A number of occult gospels confirmed that Jesus had been a member of the Essenes, and hence of the Great White Brotherhood. Typical themes include white robes (mentioned by Josephus), mastery of the healing arts (an exaggeration of Philo’s observation that they cared for the sick), and a quasi-Masonic hierarchy (an extrapolation from Josephus’ comment that their order consisted of four classes). For example, there is The Crucifixion of Jesus, by an Eye Witness, of unknown authorship (first published in 1849). This work was supposedly copied in translation from a Latin manuscript in a Greek monastery in Alexandria. Goodspeed traces it back to nineteenth-century German Masonic circles. (323) According to The Crucfixion of Jesus, John the Baptist was an Essene, and Jesus also joined that order. White-robed Essenes were mistaken for angels during the annunciation to Mary; made arrangements for the flight into Egypt (cf. Cayce reading 1010); and later supervised the resurrection, which was actually accomplished through the Essenes’ advanced healing arts. Cayce largely adopts the perspective of the Aquarian Gospel and H. Spencer Lewis with regard to the Essenes. The4quarian Gospel portrays the Essenes as cosmopolitan types with contacts as far afield as Egypt, Greece, Persia, India, Chinaand Tibet. Cayce, like Dowling, identifies the Essenes with the Great White Brotherhood:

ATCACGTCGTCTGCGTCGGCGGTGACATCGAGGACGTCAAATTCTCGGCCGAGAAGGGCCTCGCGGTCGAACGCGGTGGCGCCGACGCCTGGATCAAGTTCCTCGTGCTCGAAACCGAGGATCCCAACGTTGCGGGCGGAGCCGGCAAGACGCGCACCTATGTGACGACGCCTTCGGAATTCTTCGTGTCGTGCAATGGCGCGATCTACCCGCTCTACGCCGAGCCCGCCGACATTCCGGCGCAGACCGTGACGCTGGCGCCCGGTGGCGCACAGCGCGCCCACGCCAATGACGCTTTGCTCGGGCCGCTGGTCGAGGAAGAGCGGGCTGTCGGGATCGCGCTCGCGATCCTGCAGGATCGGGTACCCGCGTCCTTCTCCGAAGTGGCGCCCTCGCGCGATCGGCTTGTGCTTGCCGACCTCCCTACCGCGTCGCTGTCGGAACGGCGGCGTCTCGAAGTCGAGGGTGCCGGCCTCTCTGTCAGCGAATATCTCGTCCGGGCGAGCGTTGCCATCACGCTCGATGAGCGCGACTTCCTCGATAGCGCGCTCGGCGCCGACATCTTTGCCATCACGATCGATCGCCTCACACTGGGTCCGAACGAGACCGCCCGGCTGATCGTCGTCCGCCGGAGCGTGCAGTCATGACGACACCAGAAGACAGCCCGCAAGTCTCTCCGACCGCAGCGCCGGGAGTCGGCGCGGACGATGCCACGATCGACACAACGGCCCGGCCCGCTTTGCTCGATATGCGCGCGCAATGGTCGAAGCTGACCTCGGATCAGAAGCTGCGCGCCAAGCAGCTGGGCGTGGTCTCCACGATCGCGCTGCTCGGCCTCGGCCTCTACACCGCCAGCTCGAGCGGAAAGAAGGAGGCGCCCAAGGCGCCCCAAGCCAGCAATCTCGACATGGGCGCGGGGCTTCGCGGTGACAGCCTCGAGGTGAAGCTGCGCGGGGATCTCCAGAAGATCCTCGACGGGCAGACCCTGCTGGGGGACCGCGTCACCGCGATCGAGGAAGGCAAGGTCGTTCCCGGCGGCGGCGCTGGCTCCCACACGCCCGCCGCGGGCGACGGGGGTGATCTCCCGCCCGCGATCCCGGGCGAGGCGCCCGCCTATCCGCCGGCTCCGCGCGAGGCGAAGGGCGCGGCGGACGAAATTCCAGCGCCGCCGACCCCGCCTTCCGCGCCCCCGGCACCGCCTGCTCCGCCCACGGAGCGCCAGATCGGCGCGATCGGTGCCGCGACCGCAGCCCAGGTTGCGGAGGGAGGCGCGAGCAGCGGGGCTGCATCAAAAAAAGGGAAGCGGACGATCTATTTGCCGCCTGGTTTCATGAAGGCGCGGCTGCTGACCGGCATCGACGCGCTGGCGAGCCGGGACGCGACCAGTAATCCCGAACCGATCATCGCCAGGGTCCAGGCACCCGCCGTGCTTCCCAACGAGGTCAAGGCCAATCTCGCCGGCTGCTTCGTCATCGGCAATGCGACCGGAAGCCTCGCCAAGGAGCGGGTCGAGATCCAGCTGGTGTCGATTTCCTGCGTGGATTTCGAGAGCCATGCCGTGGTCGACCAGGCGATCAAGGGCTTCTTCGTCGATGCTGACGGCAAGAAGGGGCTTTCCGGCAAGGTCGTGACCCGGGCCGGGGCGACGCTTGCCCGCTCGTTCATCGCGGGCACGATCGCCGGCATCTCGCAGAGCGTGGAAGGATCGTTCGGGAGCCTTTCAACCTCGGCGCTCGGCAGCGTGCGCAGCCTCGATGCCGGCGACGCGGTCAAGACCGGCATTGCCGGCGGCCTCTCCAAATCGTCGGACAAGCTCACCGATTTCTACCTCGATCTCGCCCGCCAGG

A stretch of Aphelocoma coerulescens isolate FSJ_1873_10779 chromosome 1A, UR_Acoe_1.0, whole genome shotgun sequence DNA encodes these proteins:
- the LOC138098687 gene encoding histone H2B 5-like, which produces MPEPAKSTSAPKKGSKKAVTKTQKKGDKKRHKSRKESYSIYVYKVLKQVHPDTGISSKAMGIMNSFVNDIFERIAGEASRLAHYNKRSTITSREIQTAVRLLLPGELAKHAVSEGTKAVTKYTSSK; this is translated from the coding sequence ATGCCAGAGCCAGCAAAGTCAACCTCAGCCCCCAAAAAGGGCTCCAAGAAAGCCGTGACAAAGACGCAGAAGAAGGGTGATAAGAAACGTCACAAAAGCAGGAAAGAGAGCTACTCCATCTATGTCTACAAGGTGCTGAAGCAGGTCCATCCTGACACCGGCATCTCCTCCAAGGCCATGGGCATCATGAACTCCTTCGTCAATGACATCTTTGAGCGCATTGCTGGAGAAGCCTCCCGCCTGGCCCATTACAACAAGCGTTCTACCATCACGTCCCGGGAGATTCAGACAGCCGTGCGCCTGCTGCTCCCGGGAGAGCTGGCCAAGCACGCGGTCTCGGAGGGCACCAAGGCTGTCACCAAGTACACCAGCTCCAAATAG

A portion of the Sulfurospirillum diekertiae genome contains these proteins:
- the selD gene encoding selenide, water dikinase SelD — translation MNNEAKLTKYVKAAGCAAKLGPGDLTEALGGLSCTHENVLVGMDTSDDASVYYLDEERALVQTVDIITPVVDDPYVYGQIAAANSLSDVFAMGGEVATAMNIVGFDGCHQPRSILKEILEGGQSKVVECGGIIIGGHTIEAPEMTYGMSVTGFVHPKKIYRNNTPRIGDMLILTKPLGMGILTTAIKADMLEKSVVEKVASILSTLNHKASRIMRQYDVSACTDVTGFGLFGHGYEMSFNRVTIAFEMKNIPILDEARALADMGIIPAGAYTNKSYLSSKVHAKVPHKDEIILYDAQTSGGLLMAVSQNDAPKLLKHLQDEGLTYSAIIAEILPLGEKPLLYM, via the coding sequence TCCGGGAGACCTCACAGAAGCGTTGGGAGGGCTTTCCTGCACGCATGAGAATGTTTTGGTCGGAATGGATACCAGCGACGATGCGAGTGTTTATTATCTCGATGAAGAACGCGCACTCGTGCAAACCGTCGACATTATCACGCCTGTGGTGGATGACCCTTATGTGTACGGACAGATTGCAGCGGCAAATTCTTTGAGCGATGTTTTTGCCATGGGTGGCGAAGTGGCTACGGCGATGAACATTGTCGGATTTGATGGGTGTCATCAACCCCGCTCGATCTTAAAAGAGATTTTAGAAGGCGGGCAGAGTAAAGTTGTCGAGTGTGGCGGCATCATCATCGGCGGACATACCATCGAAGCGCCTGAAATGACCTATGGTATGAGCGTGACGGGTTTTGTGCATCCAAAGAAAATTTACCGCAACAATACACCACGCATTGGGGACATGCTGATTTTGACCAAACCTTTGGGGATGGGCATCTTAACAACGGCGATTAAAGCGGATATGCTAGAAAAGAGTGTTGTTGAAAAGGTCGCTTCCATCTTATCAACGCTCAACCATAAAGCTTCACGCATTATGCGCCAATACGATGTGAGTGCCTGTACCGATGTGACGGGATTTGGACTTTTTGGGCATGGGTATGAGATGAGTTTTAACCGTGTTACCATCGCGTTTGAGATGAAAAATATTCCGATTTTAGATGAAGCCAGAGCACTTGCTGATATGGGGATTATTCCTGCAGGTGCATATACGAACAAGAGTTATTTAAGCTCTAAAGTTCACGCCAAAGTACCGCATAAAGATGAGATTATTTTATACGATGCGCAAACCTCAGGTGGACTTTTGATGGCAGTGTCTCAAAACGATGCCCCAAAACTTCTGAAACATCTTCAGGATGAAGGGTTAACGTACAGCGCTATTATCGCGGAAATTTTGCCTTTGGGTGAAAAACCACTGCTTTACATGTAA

Q. Were the Essenes called at various times and places Nazarites, School of the Prophets, Hasidees, Therapeutae, Nazarenes, and were they a branch of the Great White Brotherhood, starting in Egypt and taking as members Gentiles and Jews alike?
A. In general, yes. Specifically, not altogether.
They were known at times as some of these; or the Nazarites were a branch or THOUGHT of same, see? Just as in the present one would say that any denomination by name is a branch of the Christian- Protestant faith, see? … The movement was NOT an Egyptian one, though ADOPTED by those in another period–or an earlier period–and made a part of the whole movement. They took Jews and Gentiles alike as members-yes. [254-109]